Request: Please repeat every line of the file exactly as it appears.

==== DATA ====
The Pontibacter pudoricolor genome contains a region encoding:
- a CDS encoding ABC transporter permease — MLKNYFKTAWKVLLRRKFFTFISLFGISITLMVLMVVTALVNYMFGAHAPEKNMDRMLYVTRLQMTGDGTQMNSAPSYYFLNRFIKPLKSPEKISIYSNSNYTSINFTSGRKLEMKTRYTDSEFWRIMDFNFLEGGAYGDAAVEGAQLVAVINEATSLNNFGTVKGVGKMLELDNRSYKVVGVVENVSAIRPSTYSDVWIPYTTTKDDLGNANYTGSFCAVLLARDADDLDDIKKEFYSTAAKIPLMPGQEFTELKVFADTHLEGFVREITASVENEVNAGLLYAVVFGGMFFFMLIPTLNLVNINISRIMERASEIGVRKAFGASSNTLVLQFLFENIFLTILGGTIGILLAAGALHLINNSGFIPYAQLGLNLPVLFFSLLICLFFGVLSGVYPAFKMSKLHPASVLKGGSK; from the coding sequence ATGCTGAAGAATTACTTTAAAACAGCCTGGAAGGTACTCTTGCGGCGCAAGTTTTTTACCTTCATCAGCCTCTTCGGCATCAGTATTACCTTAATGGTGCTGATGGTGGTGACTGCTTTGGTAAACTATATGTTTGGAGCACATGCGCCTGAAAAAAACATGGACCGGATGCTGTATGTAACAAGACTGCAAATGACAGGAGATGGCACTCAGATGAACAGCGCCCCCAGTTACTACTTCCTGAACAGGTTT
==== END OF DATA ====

The Pontibacter pudoricolor genome contains a region encoding:
- a CDS encoding ABC transporter permease — MLKNYFKTAWKVLLRRKFFTFISLFGISITLMVLMVVTALVNYMFGAHAPEKNMDRMLYVTRLQMTGDGTQMNSAPSYYFLNRFIKPLKSPEKISIYSNSNYTSINFTSGRKLEMKTRYTDSEFWRIMDFNFLEGGAYGDAAVEGAQLVAVINEATSLNNFGTVKGVGKMLELDNRSYKVVGVVENVSAIRPSTYSDVWIPYTTTKDDLGNANYTGSFCAVLLARDADDLDDIKKEFYSTAAKIPLMPGQEFTELKVFADTHLEGFVREITASVENEVNAGLLYAVVFGGMFFFMLIPTLNLVNINISRIMERASEIGVRKAFGASSNTLVLQFLFENIFLTILGGTIGILLAAGALHLINNSGFIPYAQLGLNLPVLFFSLLICLFFGVLSGVYPAFKMSKLHPASVLKGGSK; from the coding sequence ATGCTGAAGAATTACTTTAAAACAGCCTGGAAGGTACTCTTGCGGCGCAAGTTTTTTACCTTCATCAGCCTCTTCGGCATCAGTATTACCTTAATGGTGCTGATGGTGGTGACTGCTTTGGTAAACTATATGTTTGGAGCACATGCGCCTGAAAAAAACATGGACCGGATGCTGTATGTAACAAGACTGCAAATGACAGGAGATGGCACTCAGATGAACAGCGCCCCCAGTTACTACTTCCTGAACAGGTTT